Sulaiman Abu Ghaith, 48, former Al Qaeda spokesman and Osama bin Laden’s son-in-law, was found guilty Wednesday in a New York City courtroom of conspiring to kill Americans, conspiring to provide material support to terrorists and providing support to terrorists.
The jury returned its unanimous verdict after about five hours of deliberation.
In the months after the attacks of September 11, 2001, Abu Ghaith encouraged young Muslims to kill Americans in several video and audio broadcasts, which were played repeatedly throughout the trial. In his own testimony, he denied being a member of Al Qaeda, but also testified that Bin Laden had asked him to be the group's spokesman on the night of the 9/11 attacks. He said that Bin Laden met him in a cave and asked him: "Did you learn what happened? We are the ones who did it."
Videos showing Abu Ghaith threatening America with no end to the "storm of airplanes'' were shown to jurors, but he argued his role was a purely religious one.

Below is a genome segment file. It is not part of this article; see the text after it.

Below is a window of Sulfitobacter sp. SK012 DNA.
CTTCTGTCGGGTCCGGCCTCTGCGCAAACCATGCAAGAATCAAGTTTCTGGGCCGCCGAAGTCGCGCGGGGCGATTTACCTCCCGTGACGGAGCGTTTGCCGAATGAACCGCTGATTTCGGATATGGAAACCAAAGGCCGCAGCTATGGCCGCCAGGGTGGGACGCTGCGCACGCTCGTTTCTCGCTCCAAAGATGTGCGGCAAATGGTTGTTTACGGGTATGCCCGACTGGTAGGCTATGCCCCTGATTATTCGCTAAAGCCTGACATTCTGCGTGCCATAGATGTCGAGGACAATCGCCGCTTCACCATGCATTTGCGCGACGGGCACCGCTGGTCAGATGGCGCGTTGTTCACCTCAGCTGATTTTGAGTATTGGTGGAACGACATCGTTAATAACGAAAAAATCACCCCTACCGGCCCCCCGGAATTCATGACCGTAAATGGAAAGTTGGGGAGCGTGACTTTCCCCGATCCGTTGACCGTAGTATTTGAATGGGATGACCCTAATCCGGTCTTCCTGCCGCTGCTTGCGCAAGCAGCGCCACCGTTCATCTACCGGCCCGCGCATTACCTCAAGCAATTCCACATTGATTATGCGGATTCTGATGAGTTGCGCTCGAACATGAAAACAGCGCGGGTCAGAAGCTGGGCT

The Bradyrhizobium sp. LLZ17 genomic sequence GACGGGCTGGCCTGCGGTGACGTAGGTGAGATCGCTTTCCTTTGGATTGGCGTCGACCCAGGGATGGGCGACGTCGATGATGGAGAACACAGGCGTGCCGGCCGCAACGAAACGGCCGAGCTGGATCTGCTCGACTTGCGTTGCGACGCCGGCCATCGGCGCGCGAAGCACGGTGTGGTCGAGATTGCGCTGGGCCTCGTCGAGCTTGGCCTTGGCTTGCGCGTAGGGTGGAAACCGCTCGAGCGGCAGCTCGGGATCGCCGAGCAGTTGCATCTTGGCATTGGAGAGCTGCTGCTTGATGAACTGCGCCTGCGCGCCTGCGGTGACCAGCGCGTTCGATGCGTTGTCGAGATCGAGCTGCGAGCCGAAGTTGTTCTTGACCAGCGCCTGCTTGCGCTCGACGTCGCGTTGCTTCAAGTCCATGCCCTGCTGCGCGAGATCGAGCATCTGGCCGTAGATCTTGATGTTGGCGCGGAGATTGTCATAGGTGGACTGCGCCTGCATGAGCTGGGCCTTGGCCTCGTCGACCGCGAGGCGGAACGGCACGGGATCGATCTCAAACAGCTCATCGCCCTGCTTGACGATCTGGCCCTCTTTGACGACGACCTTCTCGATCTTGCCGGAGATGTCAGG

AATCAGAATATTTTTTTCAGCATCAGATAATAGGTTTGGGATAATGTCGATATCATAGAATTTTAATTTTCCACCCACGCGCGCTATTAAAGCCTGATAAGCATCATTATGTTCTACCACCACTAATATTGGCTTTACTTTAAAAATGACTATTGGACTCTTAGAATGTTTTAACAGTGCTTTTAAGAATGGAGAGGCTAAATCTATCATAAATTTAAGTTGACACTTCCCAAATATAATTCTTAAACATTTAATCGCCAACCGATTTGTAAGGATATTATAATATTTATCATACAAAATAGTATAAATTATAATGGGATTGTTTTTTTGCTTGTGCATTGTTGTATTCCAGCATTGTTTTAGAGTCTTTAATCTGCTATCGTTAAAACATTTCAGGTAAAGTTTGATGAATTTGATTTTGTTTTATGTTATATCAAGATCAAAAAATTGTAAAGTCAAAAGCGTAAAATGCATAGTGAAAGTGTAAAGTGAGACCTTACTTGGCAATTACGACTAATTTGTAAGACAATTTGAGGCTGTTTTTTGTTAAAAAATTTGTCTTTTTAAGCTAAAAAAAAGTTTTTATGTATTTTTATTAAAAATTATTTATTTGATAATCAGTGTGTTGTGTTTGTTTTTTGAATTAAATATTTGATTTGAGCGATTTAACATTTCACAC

George Venizelos of the FBI, who works on the Joint Terrorism Task Force, compared Abu Ghaith’s role in Al Qaeda with that of a mafia consigliere.
On Monday, during closing arguments, Assistant US Attorney John Cronan said Abu Ghaith was an important figure in post-9/11 Al Qaeda.
"Going to that man was the very first thing Osama Bin Laden did on September 11 after the terror attacks," he said. "The defendant committed himself to Al Qaeda's conspiracy to kill Americans, and he worked to drive other people to that conspiracy."
Abu Ghaith's defense lawyers argued there was "zero evidence" that he knew about any conspiracies and that the prosecution case was based purely on "ugly words and bad associations."
Abu Ghaith was captured in Jordan last year and brought to the US, where he was tried in a Federal civilian court. The trial took only three weeks, and is seen by some as proof that civilian trials are a more efficient means of bringing terrorists to justice than military trials.
Abu Ghaith will be sentenced on September 8th and could face life in prison. The Kuwaiti citizen is the highest-ranking Al Qaeda figure to face trial on US soil since the attacks.
His trial saw new revelations come to light about the world's most notorious terrorist group, as former British Al Qaeda terrorist Saajid Badat agreed to testify against Abu Gaith.